The Federal Government of the United States, unlike the dictatorships of modern times, seldom concerns itself with the conduct of international sport except to extend an occasional good wish or to ease the issuance of a visa. But last week two separate branches of the Government were boiling in indignation at the decision of the International Olympic Committee to withdraw the laurels of its approval from Free China and place them instead on the brow of Communist China (SI, June 8).
The news reached Capitol Hill just as the House of Representatives was considering a bill appropriating some $400,000 for federal support of the 1960 Winter Games. The bill was promptly amended to read: "Funds shall not be available for the support of any international game or event in which participation is denied any of the free countries of the world."
In Foggy Bottom, after trying in vain to get some sort of detailed story of the IOC's Munich Conference decision from the U.S. consulate in Munich, the State Department issued a formal statement. It expressed to the world U.S. trust "that the public and all sports organizations both here and abroad will recognize the Communist threats for what they are and will insist on restoring both the athletes of the Republic of China and the Olympic principles to their deserved positions."
In Lausanne, Switzerland, meanwhile, the venerable president of the IOC, Avery Brundage of Chicago, agreed to meet the press. He countered all criticism of his committee's action with the retort that everything had been misconstrued. "The Olympic Committee," he insisted, "recognizes only sports organizations and not governments. It has no intention of deviating from its basic policy of nondiscrimination, either religious, racial or political."
It should, we think, be obvious to Avery Brundage, as to everyone else in the world, that the two touchiest political problems plaguing today's life are those involving the great dichotomies of Free and Red China, of Free and Red Germany. The schizoid, unresolved existence of these two split nations reflects one of the global ailments of mankind. Their claims and counterclaims to sovereignty and recognition are the constant concern of the ablest statesmen of two worlds. Their potentiality for serious trouble is a continuing threat to the future of civilization itself.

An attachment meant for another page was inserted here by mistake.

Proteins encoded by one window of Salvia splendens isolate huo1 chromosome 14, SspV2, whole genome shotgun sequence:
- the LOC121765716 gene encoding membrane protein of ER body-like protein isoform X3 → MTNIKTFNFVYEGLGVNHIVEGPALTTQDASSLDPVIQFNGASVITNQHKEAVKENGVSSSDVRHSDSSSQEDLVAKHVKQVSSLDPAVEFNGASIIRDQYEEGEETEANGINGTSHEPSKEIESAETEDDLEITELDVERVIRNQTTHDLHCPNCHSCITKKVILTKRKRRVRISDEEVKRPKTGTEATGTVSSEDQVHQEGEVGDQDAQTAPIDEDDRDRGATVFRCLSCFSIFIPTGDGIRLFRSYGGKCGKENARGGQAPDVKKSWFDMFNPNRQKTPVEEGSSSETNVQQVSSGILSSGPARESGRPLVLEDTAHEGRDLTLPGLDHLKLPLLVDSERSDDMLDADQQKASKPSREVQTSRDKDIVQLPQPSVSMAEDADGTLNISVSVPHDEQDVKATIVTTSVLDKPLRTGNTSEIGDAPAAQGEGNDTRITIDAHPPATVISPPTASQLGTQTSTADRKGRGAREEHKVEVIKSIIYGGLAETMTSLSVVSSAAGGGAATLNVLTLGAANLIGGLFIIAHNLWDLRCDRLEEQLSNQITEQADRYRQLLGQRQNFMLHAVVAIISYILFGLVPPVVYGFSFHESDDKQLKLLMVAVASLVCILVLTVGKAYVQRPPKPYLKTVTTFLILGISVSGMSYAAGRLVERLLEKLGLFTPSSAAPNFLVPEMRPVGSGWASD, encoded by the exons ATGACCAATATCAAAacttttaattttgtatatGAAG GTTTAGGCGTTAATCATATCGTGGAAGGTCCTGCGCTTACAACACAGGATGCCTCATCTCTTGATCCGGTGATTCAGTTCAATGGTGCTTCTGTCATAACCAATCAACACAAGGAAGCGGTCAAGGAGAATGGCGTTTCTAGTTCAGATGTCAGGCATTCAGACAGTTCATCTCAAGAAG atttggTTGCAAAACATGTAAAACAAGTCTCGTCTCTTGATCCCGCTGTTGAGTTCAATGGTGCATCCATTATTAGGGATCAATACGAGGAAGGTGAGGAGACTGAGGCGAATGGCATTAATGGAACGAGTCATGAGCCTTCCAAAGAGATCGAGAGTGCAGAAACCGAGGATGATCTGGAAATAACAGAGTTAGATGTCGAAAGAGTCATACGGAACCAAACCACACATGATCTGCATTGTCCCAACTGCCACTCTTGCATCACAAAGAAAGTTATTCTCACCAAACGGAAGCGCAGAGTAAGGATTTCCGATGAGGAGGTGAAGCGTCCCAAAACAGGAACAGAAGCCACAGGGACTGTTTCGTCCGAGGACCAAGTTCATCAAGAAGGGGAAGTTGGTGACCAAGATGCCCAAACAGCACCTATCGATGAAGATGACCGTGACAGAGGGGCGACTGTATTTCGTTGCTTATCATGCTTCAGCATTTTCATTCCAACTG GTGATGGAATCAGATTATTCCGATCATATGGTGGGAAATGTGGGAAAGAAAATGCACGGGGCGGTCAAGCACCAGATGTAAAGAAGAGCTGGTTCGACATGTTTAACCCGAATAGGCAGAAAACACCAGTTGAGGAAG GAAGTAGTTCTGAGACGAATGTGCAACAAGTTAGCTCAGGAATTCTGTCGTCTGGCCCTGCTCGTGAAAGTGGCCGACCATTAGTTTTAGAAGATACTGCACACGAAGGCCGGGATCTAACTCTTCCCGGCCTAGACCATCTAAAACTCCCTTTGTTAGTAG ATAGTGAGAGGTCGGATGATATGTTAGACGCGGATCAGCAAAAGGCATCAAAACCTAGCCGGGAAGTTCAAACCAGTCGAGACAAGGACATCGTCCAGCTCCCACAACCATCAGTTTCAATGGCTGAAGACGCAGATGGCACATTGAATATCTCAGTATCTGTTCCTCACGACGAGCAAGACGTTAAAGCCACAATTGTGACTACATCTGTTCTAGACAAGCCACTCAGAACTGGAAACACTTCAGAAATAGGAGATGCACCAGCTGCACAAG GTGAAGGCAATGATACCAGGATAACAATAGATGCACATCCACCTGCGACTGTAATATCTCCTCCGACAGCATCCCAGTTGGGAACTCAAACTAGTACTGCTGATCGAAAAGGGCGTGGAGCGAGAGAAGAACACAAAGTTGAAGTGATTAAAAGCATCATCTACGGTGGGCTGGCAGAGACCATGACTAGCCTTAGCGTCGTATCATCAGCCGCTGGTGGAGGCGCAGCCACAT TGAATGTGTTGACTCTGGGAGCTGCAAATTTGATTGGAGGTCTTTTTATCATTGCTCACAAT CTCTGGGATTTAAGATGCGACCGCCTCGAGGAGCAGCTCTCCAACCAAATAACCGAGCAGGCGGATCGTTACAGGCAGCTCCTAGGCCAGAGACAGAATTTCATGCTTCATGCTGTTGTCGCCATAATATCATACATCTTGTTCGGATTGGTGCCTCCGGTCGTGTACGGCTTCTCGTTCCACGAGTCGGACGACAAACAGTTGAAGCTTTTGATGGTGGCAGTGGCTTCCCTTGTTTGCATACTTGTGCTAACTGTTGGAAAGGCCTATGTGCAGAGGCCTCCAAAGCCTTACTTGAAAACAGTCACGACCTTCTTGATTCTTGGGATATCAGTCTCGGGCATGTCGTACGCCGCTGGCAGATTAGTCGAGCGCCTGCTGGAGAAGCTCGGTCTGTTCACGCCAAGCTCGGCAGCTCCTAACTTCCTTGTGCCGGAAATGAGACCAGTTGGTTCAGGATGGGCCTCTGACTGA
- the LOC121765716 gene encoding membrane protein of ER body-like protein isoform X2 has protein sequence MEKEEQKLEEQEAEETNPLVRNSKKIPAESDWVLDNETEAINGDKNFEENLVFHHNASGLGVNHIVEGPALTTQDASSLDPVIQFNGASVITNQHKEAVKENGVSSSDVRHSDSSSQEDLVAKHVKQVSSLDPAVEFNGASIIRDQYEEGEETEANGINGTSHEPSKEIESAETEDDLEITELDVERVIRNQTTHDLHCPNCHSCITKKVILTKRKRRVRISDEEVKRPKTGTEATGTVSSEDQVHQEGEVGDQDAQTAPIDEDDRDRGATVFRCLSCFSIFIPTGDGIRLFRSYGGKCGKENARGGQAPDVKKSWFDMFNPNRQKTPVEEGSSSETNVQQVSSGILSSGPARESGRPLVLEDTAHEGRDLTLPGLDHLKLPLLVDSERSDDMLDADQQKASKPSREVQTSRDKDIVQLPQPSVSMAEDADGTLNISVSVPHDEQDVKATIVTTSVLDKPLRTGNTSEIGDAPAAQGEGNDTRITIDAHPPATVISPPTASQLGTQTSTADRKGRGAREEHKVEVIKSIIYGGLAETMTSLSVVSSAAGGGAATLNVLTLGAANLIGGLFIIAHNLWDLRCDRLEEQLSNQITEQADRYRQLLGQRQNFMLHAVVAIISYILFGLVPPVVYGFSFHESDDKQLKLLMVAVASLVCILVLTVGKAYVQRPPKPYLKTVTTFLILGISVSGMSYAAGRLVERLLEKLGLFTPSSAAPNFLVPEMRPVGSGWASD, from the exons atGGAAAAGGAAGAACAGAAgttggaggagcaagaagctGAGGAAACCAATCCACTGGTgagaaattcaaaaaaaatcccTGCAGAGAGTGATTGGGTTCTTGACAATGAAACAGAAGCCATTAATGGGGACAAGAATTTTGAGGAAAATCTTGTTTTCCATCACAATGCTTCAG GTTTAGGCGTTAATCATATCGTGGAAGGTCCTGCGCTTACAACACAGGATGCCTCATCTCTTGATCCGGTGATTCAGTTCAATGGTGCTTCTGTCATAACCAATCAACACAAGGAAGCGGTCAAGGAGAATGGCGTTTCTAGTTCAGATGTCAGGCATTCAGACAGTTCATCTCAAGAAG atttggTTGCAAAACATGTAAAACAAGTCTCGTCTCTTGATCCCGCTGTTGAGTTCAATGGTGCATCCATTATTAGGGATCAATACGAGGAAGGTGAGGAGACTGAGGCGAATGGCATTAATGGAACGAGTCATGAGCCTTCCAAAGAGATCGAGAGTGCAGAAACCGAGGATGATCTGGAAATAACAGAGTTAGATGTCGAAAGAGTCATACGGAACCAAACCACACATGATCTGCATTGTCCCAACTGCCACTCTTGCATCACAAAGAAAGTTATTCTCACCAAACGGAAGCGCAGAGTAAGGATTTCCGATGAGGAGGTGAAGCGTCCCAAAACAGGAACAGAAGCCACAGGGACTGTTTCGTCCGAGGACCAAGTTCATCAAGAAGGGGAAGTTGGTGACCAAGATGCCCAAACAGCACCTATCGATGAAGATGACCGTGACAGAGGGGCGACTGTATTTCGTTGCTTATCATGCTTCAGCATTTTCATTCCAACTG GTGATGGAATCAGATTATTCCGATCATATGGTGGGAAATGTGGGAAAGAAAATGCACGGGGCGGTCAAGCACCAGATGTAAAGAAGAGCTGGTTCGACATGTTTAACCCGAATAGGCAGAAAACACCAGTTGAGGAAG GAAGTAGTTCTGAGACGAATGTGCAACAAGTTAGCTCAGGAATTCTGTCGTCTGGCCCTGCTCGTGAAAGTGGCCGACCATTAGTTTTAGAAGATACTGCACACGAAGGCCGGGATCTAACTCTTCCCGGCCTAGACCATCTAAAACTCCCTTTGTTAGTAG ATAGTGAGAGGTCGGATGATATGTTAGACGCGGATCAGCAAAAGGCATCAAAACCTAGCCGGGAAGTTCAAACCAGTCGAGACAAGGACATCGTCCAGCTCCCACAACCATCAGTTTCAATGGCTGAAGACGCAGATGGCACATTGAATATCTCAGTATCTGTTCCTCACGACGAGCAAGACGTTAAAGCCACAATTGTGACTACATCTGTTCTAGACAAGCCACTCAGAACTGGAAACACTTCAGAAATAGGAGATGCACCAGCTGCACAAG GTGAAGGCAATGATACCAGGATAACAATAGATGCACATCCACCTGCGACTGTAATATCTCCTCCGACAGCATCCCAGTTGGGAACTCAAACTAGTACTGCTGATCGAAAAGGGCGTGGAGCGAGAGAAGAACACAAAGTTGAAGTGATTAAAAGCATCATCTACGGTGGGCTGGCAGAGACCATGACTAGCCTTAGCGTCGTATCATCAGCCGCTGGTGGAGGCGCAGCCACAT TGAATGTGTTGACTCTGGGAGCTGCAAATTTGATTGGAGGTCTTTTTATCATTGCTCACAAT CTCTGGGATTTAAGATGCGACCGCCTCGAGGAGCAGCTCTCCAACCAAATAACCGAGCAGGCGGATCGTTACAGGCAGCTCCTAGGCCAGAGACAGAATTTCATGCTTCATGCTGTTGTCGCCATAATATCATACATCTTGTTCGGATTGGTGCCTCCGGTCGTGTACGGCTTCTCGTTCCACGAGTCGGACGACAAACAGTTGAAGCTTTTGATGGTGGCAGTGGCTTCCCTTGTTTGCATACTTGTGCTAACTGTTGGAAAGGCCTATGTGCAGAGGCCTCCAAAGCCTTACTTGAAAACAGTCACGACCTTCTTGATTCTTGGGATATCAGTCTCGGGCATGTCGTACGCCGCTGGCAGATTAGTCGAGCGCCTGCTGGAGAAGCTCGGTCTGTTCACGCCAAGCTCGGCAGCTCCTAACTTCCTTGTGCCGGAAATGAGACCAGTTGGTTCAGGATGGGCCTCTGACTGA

It may be that Brundage's committee is very wise and that the gentlemen meeting in Geneva as the top diplomatic spokesmen of their several countries are very stupid. It must be so, for these men have been locked for weeks in inconclusive debate over but one single aspect of just one of the problems of German sovereignty. Yet in a brief meeting at Munich, almost without debate, the Olympic Committee settled in a single moment the far wider question of the sovereignty of the two Chinas. In simple and unvarnished terms, it declared to the world that the Peking Communists represent China and that Chiang Kai-shek's Nationalists are merely refugees.
How could such a decision be reached so easily? It was, said one of the few committeemen who could be persuaded to talk, a Frenchman, a simple matter of logic. "It just made no sense," he said, "to go on calling Formosa 'China' when it can't control the sports activities of 'democratic' China." Possibly not, M. Committeeman, but does it make sense to you to call Peking China when it can't control the sports activities of the Republic of China? We hope not. What really makes no sense whatever is for you and Mr. Brundage and the International Olympic Committee to appoint yourselves the final arbiters of governmental nomenclature in the troubled world of 1959 (or 1960) where, like it or not, the answer to Juliet's question about what's in a name can be of vital concern to the whole world.
The IOC can be superior to global politics only if it holds aloof from the squabbles that don't concern it, as Jesse Owens held aloof from the arguments over Aryan mastery at the Berlin Games of 1932. It was not Owens' function to argue with Nazis, only to show them. It is not the function of the Olympic Committee now to decide what government represents whom or what the government chooses to call itself.
Brundage and his IOC fellows can and should say to both Chiang Kai-shek and Mao Tse-tung, "Gentlemen, your athletes, by whatever name you choose to call them, are welcome in our games, provided they conduct themselves as sportsmen. This is not a political arena, however, and anyone who plans to make it one had better stay home." In such a stand, the Olympians might even set an example for the politicians. As it is, they have proved themselves only foolish and inept on a field where they should not be playing at all.
It is the function of sport to bring out the best in men. It is the function of the Olympic Games to bring out the best in sport. "The moment politics are permitted in Olympic affairs," Avery Brundage himself has said, "the Games are finished."
We can only hope and pray that Mr. Brundage is as poor a soothsayer as he is a diplomat, for politics have entered Olympic affairs with a vengeance at the Olympians' own invitation. We should not like to think that the Games are finished.